02 Oct The Brutal Results of 72 Hours of Uninterrupted Motherhood
In many ways I have a life with great balance; almost every day I spend a certain part of my day working and I spend most of the rest of my time momming. I also have a husband who works and is an involved dad, so I rarely feel like I am momming alone.
Then this past weekend my husband took our oldest child on a father-daughter camping trip and I stayed behind with our four-year-old daughter and two-year-old son. As a working mom, I had anticipated the long weekend with excitement. It would be a chance to live the other life – a life where I would focus exclusively on my kids with no work, no spouse and no sitter in sight. It would be enjoyable, full of love and laughs.
The reality was that in just 72 hours I went from being the mom I always strive to be to the mom I never want to be. The imbalance seemed to kill my normal disposition, my self-control and my patience. I came undone.
Here are two of my mommy meltdowns:
1. Saturday arrives and we head to my daughter’s soccer game. We had to park the minivan far from the field and I gathered both kids and the heavy bag out of the car. Both kids wanted me to carry them. I arrived to find the whole team wearing navy blue socks over their shin guards. I had mistakenly dressed my daughter in white socks. My two-year-old was asking another mom for ice from her cooler and then sucking on it, dropping it in the grass near a pile of bird feathers and putting it back in his mouth. My daughter was complaining that she was too hot to play soccer and kept walking off the field to sit in my lap. My son claimed that he was hungry (even though we had just eaten breakfast!) and started crying for food. There was a man on the field enforcing the no food rule.
Uninterrupted Mom Reaction: I lost my patience with my four-year-old on the soccer field, was too lazy (aka depleted of energy) to kick a ball with my son on the sidelines and like a broken record I kept telling him to stop sucking on ice instead of providing an alternative. I was impatient and nothing close to Happy Mom.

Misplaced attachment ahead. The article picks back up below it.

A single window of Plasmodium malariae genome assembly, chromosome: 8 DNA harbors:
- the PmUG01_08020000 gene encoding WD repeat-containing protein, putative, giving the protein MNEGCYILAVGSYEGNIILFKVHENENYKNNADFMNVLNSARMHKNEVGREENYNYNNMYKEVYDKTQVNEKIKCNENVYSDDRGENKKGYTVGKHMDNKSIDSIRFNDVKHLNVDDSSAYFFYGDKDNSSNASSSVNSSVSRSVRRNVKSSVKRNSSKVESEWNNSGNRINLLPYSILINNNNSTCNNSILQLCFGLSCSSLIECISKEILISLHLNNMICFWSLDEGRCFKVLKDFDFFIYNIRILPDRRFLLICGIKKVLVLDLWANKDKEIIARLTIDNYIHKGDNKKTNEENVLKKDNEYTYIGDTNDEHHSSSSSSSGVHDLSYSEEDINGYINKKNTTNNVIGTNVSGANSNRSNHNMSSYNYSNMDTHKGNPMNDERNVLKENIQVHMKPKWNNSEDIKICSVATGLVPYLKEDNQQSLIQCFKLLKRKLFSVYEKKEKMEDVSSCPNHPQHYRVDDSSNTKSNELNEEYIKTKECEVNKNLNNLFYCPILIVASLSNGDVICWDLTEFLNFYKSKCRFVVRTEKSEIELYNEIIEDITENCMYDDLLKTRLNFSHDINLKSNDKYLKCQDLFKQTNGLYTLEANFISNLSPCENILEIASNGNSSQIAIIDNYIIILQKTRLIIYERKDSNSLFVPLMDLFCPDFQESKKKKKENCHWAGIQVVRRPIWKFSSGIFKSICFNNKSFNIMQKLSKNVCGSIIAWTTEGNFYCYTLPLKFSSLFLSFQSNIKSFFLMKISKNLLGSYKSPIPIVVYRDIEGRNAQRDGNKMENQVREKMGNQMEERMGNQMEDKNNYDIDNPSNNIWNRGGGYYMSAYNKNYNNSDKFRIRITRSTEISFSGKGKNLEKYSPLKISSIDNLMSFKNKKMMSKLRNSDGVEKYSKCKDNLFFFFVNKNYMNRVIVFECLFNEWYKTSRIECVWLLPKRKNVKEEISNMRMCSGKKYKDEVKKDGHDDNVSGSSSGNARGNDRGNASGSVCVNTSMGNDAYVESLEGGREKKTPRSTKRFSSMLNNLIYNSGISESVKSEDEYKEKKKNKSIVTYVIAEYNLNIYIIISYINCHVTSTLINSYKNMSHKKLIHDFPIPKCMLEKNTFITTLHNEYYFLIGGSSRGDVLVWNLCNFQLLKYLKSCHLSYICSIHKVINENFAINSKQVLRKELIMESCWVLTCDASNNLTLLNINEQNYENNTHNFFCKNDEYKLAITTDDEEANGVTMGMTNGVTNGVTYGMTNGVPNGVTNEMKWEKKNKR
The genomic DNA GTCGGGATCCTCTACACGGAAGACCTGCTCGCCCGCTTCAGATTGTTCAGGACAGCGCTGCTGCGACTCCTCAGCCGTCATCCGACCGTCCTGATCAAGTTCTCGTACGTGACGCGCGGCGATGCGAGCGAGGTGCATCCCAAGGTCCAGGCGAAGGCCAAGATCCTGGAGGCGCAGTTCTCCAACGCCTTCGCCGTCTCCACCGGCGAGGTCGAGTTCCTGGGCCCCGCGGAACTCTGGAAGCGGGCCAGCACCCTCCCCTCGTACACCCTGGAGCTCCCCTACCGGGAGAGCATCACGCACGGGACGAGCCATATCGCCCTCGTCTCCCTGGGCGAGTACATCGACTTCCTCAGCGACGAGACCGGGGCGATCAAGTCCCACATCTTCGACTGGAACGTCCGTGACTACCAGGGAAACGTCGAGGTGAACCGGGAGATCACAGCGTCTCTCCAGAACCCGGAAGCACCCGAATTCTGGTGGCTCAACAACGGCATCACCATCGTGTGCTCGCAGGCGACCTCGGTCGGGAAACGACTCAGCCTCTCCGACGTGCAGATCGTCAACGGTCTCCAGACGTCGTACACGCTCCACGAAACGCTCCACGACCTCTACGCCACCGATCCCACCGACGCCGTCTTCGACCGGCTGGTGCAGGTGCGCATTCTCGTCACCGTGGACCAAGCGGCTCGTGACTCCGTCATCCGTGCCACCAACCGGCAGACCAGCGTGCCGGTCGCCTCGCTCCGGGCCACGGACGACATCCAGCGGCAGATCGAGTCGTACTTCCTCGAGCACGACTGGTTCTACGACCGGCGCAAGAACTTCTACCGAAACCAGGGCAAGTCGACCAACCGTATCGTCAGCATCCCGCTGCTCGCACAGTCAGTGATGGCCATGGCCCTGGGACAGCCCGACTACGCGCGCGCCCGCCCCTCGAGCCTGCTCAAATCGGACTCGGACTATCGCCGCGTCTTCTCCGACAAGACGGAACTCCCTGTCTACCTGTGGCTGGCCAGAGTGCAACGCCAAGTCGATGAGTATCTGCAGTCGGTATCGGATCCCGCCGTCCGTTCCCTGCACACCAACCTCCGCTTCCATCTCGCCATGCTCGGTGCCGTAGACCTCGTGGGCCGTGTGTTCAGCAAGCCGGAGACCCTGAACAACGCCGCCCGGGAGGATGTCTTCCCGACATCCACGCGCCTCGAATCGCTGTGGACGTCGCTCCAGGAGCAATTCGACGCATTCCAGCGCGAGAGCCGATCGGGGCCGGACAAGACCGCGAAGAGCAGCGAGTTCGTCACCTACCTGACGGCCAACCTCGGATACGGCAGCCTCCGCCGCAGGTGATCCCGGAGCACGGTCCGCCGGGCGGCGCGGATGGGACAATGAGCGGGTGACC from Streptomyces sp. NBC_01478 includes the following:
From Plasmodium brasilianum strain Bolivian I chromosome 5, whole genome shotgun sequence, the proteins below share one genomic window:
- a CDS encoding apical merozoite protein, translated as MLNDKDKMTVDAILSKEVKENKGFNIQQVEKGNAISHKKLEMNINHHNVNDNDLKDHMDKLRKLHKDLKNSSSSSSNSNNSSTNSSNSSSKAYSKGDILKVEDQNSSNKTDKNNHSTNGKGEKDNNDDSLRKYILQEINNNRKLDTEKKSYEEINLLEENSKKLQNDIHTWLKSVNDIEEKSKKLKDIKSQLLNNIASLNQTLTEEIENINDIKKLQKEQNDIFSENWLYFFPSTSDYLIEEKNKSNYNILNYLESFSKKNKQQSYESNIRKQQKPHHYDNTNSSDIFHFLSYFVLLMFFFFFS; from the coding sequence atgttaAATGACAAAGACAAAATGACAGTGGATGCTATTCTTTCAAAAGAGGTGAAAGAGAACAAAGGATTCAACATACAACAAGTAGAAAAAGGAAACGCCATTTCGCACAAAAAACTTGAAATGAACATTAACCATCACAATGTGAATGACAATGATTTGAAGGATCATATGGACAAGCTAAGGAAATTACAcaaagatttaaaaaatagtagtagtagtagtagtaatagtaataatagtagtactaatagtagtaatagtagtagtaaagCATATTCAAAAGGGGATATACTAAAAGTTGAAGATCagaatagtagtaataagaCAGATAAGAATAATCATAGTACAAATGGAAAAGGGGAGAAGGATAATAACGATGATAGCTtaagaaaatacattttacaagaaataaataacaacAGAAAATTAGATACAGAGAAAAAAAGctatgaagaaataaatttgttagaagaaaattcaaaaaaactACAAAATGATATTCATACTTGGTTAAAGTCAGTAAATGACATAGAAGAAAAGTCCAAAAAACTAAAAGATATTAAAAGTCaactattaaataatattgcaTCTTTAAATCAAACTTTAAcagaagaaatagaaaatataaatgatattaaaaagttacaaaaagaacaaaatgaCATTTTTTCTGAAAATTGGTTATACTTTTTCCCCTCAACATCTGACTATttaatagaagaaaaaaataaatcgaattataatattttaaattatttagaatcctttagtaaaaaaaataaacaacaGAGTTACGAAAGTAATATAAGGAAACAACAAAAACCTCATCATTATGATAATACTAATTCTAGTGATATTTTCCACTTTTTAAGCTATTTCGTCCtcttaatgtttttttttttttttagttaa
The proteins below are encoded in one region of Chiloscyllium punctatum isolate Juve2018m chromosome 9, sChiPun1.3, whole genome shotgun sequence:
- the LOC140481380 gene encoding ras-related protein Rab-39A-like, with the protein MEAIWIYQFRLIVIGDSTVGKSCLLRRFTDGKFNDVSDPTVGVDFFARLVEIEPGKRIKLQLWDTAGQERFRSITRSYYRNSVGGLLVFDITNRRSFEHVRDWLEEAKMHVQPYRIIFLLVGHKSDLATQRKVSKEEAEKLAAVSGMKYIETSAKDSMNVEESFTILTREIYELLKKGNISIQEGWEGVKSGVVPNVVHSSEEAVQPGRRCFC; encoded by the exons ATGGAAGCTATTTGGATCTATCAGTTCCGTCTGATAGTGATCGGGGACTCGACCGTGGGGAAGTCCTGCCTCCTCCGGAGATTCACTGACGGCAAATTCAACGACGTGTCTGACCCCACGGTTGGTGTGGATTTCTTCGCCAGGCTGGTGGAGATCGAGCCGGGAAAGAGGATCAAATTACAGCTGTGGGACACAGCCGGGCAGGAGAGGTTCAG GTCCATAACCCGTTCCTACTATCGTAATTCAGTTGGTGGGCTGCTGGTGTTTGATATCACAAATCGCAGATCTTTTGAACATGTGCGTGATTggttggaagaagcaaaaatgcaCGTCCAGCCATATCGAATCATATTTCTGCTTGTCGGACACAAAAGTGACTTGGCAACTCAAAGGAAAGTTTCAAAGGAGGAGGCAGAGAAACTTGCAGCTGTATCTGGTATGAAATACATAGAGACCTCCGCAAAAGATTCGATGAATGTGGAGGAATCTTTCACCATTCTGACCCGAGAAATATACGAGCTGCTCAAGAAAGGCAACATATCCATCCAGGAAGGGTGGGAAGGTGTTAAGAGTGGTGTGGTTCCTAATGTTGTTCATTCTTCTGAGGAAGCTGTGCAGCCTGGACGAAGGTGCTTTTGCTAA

Balanced Mom Reaction: I would have been eager to be at home after my full day of work the day before, looking forward to date night Saturday night and had all the energy in the world for my kids in between. I would have been laughing at these hiccups, empathizing with my kids and sweetly encouraging my daughter back on the field while I gleefully played with my son on the sidelines and distracted him away from the ice.
2. I promised my daughter that I would take her to the new Dylan’s Candy Bar in Los Angeles. For three days she had mentioned her excitement in every other sentence. We set out on our 45 minute drive to the store and when we arrived I discovered that the store is in an outdoor mall – not a stand-alone. This was like thinking you had front row seats and arriving to find you are seated in the balcony. It took us 15 minutes to find parking and then we had trouble finding our way through the mall mob to the store. When we arrived, my 4yo wanted a candy bag for Dad, a bag for her 6yo sister, a bag for her friend and a bag for herself. She held her bag and I was holding the rest. My 2yo insisted on carrying his own. We walked through the insanely crowded store and I struggled to keep track of the orders. “I want that one!” “That one is for Daddy’s bag.” “No, I don’t want this candy, you take it.” I turned around to find my son covered in chocolate. My pleas about waiting until paying to eat the candy were incomprehensible to a 2yo. Then 4yo said she had to go to the bathroom – now! But by then we had six full candy bags to pay for so I glanced over at the cash register and saw that the line was snaking around the store.
Uninterrupted Mom Reaction: I was anxious, stressed and I scolded my daughter for having to go to the bathroom again – and now. I insisted she hold it in as we waited in line because I couldn’t think of an alternative. I wasn’t fun. If my daughter enjoyed herself it was despite me, not with me.
Balanced Mom Reaction: I would have viewed this as a candy store, not a life sentence. I’d have been singing as we looked for a parking spot. I would been coming up with ways to make it even more fun for my daughter. I would have pointed towards my son and said, “Look at him with his cute chocolate face!” I would have found a staff member and asked him to hold our candy bags while we walked hand in hand to the bathroom.
I ended the weekend hating how I had behaved. In my uninterrupted motherhood I became Bitter Mom fast. Gratefully, my Mommy meltdowns don’t happen in my normal model of mixed motherhood – part work, part momming. I now understand why so many moms count the hours until their Stay-at-Home martinis. I realized that I am a better mom because I work. It is because I get to change channels that I have more energy for my most important job.
To read this article on Forbes, please click here.
Samantha Ettus is a bestselling author & corporate speaker. The Pie Life: A Guilt-Free Recipe for Success and Satisfaction will be released in September.